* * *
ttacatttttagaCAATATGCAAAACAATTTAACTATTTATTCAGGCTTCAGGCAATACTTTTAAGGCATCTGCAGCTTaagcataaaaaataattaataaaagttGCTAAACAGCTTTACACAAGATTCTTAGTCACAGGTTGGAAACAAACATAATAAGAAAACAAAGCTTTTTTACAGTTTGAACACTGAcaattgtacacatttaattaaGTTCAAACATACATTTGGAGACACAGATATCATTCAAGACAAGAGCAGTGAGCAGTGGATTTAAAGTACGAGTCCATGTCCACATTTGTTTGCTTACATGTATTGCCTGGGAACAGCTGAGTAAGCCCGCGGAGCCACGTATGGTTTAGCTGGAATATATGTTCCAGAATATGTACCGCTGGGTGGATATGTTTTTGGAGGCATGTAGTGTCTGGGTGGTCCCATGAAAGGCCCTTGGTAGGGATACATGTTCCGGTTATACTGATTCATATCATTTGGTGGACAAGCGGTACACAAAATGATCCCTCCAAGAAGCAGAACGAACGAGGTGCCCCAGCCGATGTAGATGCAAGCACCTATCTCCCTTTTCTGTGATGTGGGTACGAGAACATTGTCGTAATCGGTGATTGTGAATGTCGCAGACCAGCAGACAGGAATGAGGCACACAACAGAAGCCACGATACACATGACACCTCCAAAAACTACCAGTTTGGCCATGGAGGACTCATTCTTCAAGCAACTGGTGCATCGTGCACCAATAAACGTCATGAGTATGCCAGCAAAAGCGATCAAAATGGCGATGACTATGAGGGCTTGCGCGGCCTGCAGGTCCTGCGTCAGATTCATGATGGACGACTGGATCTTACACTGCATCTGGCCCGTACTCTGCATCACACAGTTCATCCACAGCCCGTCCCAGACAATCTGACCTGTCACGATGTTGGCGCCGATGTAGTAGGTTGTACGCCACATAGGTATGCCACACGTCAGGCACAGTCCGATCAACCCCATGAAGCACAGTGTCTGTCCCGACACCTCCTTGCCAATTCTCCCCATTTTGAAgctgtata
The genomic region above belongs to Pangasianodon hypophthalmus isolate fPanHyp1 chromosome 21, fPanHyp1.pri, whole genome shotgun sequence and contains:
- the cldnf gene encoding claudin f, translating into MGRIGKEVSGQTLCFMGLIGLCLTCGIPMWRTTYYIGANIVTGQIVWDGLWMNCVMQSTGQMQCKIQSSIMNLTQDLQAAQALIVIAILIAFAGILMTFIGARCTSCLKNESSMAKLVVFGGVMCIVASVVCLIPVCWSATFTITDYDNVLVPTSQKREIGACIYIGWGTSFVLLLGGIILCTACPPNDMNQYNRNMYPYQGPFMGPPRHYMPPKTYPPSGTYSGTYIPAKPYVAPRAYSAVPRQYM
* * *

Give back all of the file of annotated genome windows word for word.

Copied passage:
ttacatttttagaCAATATGCAAAACAATTTAACTATTTATTCAGGCTTCAGGCAATACTTTTAAGGCATCTGCAGCTTaagcataaaaaataattaataaaagttGCTAAACAGCTTTACACAAGATTCTTAGTCACAGGTTGGAAACAAACATAATAAGAAAACAAAGCTTTTTTACAGTTTGAACACTGAcaattgtacacatttaattaaGTTCAAACATACATTTGGAGACACAGATATCATTCAAGACAAGAGCAGTGAGCAGTGGATTTAAAGTACGAGTCCATGTCCACATTTGTTTGCTTACATGTATTGCCTGGGAACAGCTGAGTAAGCCCGCGGAGCCACGTATGGTTTAGCTGGAATATATGTTCCAGAATATGTACCGCTGGGTGGATATGTTTTTGGAGGCATGTAGTGTCTGGGTGGTCCCATGAAAGGCCCTTGGTAGGGATACATGTTCCGGTTATACTGATTCATATCATTTGGTGGACAAGCGGTACACAAAATGATCCCTCCAAGAAGCAGAACGAACGAGGTGCCCCAGCCGATGTAGATGCAAGCACCTATCTCCCTTTTCTGTGATGTGGGTACGAGAACATTGTCGTAATCGGTGATTGTGAATGTCGCAGACCAGCAGACAGGAATGAGGCACACAACAGAAGCCACGATACACATGACACCTCCAAAAACTACCAGTTTGGCCATGGAGGACTCATTCTTCAAGCAACTGGTGCATCGTGCACCAATAAACGTCATGAGTATGCCAGCAAAAGCGATCAAAATGGCGATGACTATGAGGGCTTGCGCGGCCTGCAGGTCCTGCGTCAGATTCATGATGGACGACTGGATCTTACACTGCATCTGGCCCGTACTCTGCATCACACAGTTCATCCACAGCCCGTCCCAGACAATCTGACCTGTCACGATGTTGGCGCCGATGTAGTAGGTTGTACGCCACATAGGTATGCCACACGTCAGGCACAGTCCGATCAACCCCATGAAGCACAGTGTCTGTCCCGACACCTCCTTGCCAATTCTCCCCATTTTGAAgctgtata
The genomic region above belongs to Pangasianodon hypophthalmus isolate fPanHyp1 chromosome 21, fPanHyp1.pri, whole genome shotgun sequence and contains:
- the cldnf gene encoding claudin f, translating into MGRIGKEVSGQTLCFMGLIGLCLTCGIPMWRTTYYIGANIVTGQIVWDGLWMNCVMQSTGQMQCKIQSSIMNLTQDLQAAQALIVIAILIAFAGILMTFIGARCTSCLKNESSMAKLVVFGGVMCIVASVVCLIPVCWSATFTITDYDNVLVPTSQKREIGACIYIGWGTSFVLLLGGIILCTACPPNDMNQYNRNMYPYQGPFMGPPRHYMPPKTYPPSGTYSGTYIPAKPYVAPRAYSAVPRQYM